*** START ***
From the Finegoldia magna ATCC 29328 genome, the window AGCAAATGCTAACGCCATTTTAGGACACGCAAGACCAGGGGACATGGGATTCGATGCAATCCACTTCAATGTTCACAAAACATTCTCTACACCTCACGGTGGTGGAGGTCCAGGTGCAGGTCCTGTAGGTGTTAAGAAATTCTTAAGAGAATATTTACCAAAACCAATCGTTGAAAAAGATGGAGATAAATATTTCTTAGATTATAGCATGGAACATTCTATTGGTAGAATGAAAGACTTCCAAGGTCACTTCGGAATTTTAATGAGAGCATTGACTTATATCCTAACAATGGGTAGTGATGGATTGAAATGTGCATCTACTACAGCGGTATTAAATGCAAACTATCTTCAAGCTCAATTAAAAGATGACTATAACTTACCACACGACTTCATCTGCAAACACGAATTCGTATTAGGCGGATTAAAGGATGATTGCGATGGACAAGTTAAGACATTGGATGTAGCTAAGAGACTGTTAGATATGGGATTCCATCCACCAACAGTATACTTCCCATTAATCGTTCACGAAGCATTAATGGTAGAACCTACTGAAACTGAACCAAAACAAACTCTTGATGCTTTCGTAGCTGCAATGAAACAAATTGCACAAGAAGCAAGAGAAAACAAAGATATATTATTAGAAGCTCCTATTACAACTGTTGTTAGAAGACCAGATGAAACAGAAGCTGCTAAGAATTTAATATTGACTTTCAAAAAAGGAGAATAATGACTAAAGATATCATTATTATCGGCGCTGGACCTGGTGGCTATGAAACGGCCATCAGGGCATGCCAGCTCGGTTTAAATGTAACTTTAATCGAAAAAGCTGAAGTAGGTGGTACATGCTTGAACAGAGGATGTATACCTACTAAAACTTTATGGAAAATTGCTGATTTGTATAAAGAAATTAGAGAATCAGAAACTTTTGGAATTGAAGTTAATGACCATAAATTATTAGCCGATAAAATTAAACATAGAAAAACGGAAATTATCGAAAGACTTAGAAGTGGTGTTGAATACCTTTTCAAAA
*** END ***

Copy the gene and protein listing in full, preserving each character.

From the Finegoldia magna ATCC 29328 genome, the window AGCAAATGCTAACGCCATTTTAGGACACGCAAGACCAGGGGACATGGGATTCGATGCAATCCACTTCAATGTTCACAAAACATTCTCTACACCTCACGGTGGTGGAGGTCCAGGTGCAGGTCCTGTAGGTGTTAAGAAATTCTTAAGAGAATATTTACCAAAACCAATCGTTGAAAAAGATGGAGATAAATATTTCTTAGATTATAGCATGGAACATTCTATTGGTAGAATGAAAGACTTCCAAGGTCACTTCGGAATTTTAATGAGAGCATTGACTTATATCCTAACAATGGGTAGTGATGGATTGAAATGTGCATCTACTACAGCGGTATTAAATGCAAACTATCTTCAAGCTCAATTAAAAGATGACTATAACTTACCACACGACTTCATCTGCAAACACGAATTCGTATTAGGCGGATTAAAGGATGATTGCGATGGACAAGTTAAGACATTGGATGTAGCTAAGAGACTGTTAGATATGGGATTCCATCCACCAACAGTATACTTCCCATTAATCGTTCACGAAGCATTAATGGTAGAACCTACTGAAACTGAACCAAAACAAACTCTTGATGCTTTCGTAGCTGCAATGAAACAAATTGCACAAGAAGCAAGAGAAAACAAAGATATATTATTAGAAGCTCCTATTACAACTGTTGTTAGAAGACCAGATGAAACAGAAGCTGCTAAGAATTTAATATTGACTTTCAAAAAAGGAGAATAATGACTAAAGATATCATTATTATCGGCGCTGGACCTGGTGGCTATGAAACGGCCATCAGGGCATGCCAGCTCGGTTTAAATGTAACTTTAATCGAAAAAGCTGAAGTAGGTGGTACATGCTTGAACAGAGGATGTATACCTACTAAAACTTTATGGAAAATTGCTGATTTGTATAAAGAAATTAGAGAATCAGAAACTTTTGGAATTGAAGTTAATGACCATAAATTATTAGCCGATAAAATTAAACATAGAAAAACGGAAATTATCGAAAGACTTAGAAGTGGTGTTGAATACCTTTTCAAAA